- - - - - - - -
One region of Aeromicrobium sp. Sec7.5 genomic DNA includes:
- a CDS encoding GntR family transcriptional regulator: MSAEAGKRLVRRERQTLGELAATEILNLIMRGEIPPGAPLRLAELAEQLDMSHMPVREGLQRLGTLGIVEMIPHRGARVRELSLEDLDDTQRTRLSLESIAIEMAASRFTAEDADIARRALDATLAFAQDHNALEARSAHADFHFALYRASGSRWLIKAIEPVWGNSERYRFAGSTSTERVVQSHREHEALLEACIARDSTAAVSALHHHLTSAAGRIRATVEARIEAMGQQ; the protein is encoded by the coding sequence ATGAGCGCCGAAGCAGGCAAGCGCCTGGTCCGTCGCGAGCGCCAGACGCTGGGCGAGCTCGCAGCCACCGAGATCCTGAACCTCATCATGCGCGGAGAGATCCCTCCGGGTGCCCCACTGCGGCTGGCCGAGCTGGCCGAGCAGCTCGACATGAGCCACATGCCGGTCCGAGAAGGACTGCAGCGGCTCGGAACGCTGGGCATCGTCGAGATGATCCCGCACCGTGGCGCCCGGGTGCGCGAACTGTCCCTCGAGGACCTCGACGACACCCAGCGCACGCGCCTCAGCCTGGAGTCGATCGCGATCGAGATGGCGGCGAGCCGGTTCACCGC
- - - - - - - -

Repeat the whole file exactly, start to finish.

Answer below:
One region of Aeromicrobium sp. Sec7.5 genomic DNA includes:
- a CDS encoding GntR family transcriptional regulator: MSAEAGKRLVRRERQTLGELAATEILNLIMRGEIPPGAPLRLAELAEQLDMSHMPVREGLQRLGTLGIVEMIPHRGARVRELSLEDLDDTQRTRLSLESIAIEMAASRFTAEDADIARRALDATLAFAQDHNALEARSAHADFHFALYRASGSRWLIKAIEPVWGNSERYRFAGSTSTERVVQSHREHEALLEACIARDSTAAVSALHHHLTSAAGRIRATVEARIEAMGQQ; the protein is encoded by the coding sequence ATGAGCGCCGAAGCAGGCAAGCGCCTGGTCCGTCGCGAGCGCCAGACGCTGGGCGAGCTCGCAGCCACCGAGATCCTGAACCTCATCATGCGCGGAGAGATCCCTCCGGGTGCCCCACTGCGGCTGGCCGAGCTGGCCGAGCAGCTCGACATGAGCCACATGCCGGTCCGAGAAGGACTGCAGCGGCTCGGAACGCTGGGCATCGTCGAGATGATCCCGCACCGTGGCGCCCGGGTGCGCGAACTGTCCCTCGAGGACCTCGACGACACCCAGCGCACGCGCCTCAGCCTGGAGTCGATCGCGATCGAGATGGCGGCGAGCCGGTTCACCGC